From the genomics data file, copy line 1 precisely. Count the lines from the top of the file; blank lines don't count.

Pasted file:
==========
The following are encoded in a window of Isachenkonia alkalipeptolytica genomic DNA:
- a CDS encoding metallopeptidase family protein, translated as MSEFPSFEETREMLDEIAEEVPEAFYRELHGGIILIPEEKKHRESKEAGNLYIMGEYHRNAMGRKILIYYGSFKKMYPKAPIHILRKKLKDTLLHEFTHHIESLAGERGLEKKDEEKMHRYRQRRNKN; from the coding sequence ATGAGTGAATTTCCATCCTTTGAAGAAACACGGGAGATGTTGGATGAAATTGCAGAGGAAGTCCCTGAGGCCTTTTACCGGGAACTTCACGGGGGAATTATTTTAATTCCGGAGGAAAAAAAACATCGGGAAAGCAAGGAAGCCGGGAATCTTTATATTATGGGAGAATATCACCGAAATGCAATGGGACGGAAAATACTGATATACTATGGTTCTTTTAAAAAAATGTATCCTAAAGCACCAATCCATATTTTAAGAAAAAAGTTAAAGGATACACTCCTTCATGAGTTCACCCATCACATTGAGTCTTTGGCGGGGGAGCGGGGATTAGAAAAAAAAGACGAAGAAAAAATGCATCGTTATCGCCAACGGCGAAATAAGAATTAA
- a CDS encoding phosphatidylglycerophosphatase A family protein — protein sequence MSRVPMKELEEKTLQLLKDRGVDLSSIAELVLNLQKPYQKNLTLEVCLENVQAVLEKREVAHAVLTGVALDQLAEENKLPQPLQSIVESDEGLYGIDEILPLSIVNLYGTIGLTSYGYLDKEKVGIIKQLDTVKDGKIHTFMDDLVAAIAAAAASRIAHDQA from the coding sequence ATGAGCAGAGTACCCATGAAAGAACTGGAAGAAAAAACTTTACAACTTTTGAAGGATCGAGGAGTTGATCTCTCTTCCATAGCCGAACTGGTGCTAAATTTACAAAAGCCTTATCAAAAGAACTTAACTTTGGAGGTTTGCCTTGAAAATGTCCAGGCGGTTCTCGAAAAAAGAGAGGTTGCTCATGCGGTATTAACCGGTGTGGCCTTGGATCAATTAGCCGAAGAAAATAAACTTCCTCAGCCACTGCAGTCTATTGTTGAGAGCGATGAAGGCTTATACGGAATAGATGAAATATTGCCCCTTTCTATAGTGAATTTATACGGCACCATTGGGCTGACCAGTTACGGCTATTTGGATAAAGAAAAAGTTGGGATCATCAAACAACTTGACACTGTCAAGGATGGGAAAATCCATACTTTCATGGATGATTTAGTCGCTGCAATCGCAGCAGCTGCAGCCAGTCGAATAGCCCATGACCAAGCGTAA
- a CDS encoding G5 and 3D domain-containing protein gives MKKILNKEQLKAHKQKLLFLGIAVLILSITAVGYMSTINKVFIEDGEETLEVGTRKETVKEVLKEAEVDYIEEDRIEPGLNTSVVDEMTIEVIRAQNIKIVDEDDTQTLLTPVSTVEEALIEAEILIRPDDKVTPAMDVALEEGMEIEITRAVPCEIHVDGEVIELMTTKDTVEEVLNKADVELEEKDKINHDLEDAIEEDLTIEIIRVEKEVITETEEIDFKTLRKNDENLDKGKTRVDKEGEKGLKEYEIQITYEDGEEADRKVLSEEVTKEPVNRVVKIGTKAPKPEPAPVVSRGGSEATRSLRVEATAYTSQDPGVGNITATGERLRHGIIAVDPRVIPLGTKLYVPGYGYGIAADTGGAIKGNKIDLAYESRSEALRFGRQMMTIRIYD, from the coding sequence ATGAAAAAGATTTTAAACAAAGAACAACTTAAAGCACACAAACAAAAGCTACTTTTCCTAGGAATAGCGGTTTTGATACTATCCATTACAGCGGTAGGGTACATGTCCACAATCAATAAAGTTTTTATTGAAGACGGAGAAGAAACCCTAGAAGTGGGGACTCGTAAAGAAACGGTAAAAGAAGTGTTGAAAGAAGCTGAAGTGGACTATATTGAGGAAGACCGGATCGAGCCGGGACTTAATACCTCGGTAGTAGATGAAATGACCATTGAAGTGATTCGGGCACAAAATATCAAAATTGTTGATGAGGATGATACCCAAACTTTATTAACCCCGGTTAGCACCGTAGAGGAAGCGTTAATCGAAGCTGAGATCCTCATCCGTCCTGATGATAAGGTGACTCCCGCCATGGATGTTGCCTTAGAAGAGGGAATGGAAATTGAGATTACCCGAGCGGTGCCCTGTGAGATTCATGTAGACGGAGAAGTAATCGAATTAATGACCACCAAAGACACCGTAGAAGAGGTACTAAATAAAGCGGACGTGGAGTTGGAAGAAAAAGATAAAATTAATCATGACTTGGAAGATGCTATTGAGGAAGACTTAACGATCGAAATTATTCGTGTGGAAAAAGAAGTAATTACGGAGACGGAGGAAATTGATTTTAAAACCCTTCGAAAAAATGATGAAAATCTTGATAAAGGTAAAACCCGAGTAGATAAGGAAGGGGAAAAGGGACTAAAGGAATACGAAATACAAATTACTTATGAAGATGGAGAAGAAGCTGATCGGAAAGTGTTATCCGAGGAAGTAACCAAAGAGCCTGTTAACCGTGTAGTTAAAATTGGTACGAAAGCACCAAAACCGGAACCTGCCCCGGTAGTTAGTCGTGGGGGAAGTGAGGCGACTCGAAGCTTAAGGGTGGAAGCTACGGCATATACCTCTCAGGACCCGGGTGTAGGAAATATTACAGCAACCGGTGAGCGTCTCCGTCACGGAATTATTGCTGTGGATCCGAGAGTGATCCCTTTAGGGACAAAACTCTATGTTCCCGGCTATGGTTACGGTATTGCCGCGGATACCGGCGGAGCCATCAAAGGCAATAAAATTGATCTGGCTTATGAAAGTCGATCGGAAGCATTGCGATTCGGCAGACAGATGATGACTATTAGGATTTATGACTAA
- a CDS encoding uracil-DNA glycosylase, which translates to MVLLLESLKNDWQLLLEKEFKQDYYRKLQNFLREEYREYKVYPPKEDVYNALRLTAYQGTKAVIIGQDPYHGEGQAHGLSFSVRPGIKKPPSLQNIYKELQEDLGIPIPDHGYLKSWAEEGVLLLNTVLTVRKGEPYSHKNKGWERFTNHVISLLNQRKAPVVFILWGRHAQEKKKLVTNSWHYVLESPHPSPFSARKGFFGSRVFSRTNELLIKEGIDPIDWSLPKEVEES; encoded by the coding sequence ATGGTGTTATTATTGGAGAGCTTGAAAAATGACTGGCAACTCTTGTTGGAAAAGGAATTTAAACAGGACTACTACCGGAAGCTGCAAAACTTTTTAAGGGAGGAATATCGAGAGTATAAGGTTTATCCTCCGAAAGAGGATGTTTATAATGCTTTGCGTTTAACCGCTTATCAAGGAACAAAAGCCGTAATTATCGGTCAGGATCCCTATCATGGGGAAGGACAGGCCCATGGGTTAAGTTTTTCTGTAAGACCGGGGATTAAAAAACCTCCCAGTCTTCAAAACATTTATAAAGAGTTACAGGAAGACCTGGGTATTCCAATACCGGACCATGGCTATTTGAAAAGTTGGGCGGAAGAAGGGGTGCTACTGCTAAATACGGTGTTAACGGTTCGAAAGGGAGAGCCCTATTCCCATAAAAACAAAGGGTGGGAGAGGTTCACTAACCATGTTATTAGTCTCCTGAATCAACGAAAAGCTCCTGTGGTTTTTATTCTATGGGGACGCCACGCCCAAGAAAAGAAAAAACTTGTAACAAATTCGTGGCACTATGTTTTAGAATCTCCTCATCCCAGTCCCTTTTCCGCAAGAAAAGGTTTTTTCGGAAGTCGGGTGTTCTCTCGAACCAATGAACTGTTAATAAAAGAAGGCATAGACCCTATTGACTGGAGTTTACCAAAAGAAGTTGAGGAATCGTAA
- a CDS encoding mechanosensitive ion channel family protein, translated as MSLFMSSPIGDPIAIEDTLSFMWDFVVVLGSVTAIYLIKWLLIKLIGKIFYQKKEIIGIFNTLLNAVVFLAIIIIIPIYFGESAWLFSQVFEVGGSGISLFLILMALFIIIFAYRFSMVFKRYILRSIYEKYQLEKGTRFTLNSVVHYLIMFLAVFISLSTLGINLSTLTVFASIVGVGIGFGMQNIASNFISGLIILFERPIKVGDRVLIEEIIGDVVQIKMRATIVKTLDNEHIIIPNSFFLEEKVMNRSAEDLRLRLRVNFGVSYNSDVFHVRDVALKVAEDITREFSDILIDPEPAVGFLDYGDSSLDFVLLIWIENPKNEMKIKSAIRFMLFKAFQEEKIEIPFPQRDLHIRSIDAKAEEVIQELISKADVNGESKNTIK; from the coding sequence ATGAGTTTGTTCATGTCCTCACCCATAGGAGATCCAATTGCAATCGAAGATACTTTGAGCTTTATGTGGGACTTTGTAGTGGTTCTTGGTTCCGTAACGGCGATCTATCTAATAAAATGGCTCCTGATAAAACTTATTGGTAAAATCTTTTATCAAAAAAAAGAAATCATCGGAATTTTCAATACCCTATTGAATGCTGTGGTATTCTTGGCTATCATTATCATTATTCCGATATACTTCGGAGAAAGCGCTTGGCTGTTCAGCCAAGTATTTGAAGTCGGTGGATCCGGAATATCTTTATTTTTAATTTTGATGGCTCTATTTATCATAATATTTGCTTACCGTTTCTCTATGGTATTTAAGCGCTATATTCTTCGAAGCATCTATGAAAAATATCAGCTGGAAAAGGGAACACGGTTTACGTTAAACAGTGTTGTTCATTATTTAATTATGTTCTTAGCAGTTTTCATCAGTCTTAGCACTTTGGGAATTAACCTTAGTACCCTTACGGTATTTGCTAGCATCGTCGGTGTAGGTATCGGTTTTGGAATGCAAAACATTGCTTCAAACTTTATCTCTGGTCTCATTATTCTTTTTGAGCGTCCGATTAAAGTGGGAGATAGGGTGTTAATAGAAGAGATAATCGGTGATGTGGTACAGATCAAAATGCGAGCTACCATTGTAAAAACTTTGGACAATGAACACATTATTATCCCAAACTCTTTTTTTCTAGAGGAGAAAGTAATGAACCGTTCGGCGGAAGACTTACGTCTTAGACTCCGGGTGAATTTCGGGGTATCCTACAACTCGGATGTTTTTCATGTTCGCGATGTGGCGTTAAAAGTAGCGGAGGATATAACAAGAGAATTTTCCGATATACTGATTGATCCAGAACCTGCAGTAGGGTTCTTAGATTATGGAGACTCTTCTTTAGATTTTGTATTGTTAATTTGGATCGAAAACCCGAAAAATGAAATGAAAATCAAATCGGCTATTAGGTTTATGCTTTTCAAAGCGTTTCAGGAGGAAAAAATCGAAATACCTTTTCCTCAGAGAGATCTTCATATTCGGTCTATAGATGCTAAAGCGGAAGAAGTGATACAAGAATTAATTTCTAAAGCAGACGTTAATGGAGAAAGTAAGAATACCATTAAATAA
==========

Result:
The following are encoded in a window of Isachenkonia alkalipeptolytica genomic DNA: